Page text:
AS an exercise in a fighter utilising his physical attributes, George Foreman’s win over Joe Frazier in 1973 will likely never be surpassed. Foreman didn’t only design the ideal blueprint for a powerful heavyweight preparing to fight a smaller opponent, the plans he and his training team developed resulted in one of the sport’s most stunning demolition jobs.
In a worn ring in Jamaica, Foreman finally got to set the charges and the impact shook the sport to its foundations. Within two rounds, and a mere 21 months since “Smokin” Joe had defeated Muhammad Ali, Foreman had taken ownership of Frazier’s heavyweight title and the world had a new, seemingly unbeatable champion. But to focus on the brutal power shots which made Frazier hop, skip, and jump around the National Stadium in Kingston is to ignore the physical and mental groundwork that went into the stunning victory.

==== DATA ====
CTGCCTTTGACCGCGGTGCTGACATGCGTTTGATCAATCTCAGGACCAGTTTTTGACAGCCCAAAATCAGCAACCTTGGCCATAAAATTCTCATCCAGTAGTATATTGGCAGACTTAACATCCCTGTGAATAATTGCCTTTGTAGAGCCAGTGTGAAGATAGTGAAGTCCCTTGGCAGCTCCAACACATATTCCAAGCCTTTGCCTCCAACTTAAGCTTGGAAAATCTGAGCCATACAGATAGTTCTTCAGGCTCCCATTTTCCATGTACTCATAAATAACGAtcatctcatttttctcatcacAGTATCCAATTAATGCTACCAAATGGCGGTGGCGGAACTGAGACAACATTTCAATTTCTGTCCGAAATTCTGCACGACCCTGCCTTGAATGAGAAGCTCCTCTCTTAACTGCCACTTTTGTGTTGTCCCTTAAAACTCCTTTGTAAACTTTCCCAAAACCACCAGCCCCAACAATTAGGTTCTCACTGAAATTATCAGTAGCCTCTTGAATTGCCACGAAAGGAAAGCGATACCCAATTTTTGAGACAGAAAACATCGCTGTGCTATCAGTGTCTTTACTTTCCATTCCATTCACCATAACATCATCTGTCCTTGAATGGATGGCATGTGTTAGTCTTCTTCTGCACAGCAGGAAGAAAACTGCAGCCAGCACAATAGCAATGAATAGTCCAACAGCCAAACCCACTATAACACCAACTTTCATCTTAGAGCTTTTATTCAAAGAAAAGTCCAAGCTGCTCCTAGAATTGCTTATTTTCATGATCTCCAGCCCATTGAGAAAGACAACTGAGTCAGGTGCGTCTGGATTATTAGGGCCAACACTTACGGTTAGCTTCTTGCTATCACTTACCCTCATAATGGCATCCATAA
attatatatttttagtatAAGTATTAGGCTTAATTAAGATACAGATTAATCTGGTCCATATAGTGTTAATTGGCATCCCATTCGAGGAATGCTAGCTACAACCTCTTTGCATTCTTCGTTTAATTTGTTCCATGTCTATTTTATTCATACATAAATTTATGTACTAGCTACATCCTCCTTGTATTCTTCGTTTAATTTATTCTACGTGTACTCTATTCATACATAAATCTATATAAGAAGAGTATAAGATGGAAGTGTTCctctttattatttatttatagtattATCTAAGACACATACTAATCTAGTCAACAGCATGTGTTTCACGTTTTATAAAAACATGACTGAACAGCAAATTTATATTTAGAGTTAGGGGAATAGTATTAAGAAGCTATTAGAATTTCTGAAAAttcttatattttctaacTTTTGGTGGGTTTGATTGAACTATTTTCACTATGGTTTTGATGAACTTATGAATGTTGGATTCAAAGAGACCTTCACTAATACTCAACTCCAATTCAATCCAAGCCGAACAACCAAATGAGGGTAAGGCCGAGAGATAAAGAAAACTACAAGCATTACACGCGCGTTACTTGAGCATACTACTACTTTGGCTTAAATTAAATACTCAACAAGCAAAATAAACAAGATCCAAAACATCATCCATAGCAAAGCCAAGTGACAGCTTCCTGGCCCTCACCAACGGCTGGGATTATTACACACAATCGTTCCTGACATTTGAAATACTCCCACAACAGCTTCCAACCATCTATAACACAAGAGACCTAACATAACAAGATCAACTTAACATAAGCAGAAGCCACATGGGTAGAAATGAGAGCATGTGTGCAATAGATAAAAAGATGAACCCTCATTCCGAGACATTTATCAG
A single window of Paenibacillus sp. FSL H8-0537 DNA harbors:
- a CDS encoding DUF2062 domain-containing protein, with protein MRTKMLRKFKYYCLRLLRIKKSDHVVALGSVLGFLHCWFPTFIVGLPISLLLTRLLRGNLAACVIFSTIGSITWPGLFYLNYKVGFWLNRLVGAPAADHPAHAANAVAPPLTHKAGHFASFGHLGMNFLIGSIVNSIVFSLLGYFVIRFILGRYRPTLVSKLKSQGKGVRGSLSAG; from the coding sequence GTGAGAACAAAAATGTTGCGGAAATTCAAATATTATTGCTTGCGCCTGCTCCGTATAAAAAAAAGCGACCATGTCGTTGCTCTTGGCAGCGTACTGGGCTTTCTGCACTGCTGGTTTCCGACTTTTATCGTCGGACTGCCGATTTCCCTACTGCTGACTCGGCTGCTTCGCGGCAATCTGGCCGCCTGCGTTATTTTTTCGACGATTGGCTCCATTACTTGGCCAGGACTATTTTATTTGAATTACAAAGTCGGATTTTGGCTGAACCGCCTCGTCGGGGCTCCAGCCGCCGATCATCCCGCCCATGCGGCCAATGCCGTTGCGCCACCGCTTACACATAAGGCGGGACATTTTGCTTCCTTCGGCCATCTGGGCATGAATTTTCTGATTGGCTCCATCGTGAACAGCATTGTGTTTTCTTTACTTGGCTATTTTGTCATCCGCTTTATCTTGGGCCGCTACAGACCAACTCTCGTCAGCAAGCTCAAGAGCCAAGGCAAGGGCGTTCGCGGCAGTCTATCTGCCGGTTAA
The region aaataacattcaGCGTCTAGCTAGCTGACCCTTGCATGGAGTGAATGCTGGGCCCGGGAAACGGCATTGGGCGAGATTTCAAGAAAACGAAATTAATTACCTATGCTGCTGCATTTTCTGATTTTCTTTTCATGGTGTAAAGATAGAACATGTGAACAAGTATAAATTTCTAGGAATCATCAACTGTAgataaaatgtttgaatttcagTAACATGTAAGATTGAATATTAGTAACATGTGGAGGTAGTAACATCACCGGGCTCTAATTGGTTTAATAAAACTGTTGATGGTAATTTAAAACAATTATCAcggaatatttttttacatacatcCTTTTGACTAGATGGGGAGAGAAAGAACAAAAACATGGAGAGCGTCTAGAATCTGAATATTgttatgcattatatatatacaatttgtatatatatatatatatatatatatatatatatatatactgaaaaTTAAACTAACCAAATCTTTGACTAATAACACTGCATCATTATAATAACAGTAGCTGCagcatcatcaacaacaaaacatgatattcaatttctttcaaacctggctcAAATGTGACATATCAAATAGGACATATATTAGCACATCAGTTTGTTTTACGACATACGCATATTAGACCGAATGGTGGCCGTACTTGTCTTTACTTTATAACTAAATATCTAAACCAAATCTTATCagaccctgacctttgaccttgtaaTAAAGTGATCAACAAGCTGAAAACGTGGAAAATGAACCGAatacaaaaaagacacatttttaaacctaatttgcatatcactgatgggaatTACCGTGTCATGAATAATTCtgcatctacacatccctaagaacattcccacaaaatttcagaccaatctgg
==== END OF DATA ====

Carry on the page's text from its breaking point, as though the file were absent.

The rest of the world may have watched on in a state of bewilderment as the shorter, rotund Andy Ruiz Jr took apart the imposing Anthony Joshua, but Foreman instantly recognised what was going on.